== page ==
If your computer seems unusually warm today it could because a firestorm of ethical signficance has erupted over at The Atlantic website.
As reported by Leo Hickman at The Guardian, charges of "eugenics" and warnings of Nazi tyranny are flying against three scientists who, in an interview at The Atlantic, suggested that human bioengineering might be a way of getting on top of the climate change crisis.
The authors suggested several ways of reprogramming or controlling human behavior that would have undoubted positive effects on the climate control problem. Within the worldview framed by materialism, pragmatism, technology, and utilitarianism, their suggestions - and they're only suggestions - make perfectly good sense.
What doesn't make sense are the outraged responses by bloggers who, undoubtedly sharing while, at the same time, denying those same framework assumptions, at least for the moment - railed at the authors for even considering such a course of action.
But considering such a course of action seems perfectly logical to me - within the aforementioned framework. When will power and persuasion are not enough to enlist people in a global effort to save the planet, what else can you do? Enlist a few volunteers, try out a few procedures, measure the positive impacts, then proceed from there.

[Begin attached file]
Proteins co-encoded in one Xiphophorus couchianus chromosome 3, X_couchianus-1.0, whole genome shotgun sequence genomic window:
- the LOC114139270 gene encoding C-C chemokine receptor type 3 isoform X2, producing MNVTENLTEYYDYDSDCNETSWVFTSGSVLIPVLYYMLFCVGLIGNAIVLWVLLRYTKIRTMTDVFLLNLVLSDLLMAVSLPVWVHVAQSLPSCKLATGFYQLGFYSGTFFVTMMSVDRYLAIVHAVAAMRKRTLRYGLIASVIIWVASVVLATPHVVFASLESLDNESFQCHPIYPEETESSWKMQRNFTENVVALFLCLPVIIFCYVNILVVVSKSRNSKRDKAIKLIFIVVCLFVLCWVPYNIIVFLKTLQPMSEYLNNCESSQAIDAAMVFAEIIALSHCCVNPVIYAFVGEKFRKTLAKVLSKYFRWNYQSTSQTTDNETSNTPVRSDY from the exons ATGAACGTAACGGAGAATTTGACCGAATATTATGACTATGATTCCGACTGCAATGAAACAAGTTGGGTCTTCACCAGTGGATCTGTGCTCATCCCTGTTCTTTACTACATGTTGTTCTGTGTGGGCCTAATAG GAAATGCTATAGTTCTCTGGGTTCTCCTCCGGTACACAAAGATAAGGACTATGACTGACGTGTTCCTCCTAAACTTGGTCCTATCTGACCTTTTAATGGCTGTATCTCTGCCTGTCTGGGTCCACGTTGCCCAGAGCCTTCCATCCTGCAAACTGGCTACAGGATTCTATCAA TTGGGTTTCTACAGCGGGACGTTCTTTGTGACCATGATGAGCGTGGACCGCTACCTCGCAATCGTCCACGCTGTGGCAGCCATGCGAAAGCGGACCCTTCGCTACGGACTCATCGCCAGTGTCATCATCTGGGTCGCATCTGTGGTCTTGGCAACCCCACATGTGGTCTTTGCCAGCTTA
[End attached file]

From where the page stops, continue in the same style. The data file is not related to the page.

It's not inconceivable that, a generation or so hence, school children who are now by law required to have certain vaccinations, could then be required by law to take a pill that makes meat unpallatable to them, or to have a procedure that allows them to see better in the dark (thus lessening the need for electric lights), and who knows what else.
Why are we even thinking about this? Two reasons: First, scientists think in terms of what's possible, given what we know and what the technology might be able to do. Ethical questions come later, if at all. Second, environmental scientists and others are beginning to despair of people's ability - or willingness - to control their appetite for carbon-producing goods, services, and technologies, and little that science has produced thus far has managed to persuade people - Americans, mainly - to adopt a different approach.
Can you see where this is headed? Start with the argumentum ad absurdum: if we aren't willing or can't be persuaded to control our carbon-producing behavior, we may just have to start engineering a different kind of human being. Followed by outrage all around. Then the backdown: OK, if people aren't willing to be persuaded, perhaps we could make laws to force them to change their ways.
Enter Solyndra et al.
This situation is shot through with ethical questions related to stewardship of the earth, the nature of human beings, the role of government, and the validity of our getting-and-spending way of life.
People are talking about this stuff, and the argument is designed to head toward government regulations and controls.
But is that the best or only solution? Does the Christian worldview offer any different counsel? Or any alternative trajectory?
Certainly not if Christians fail to engage this conversation in a timely and intelligent manner.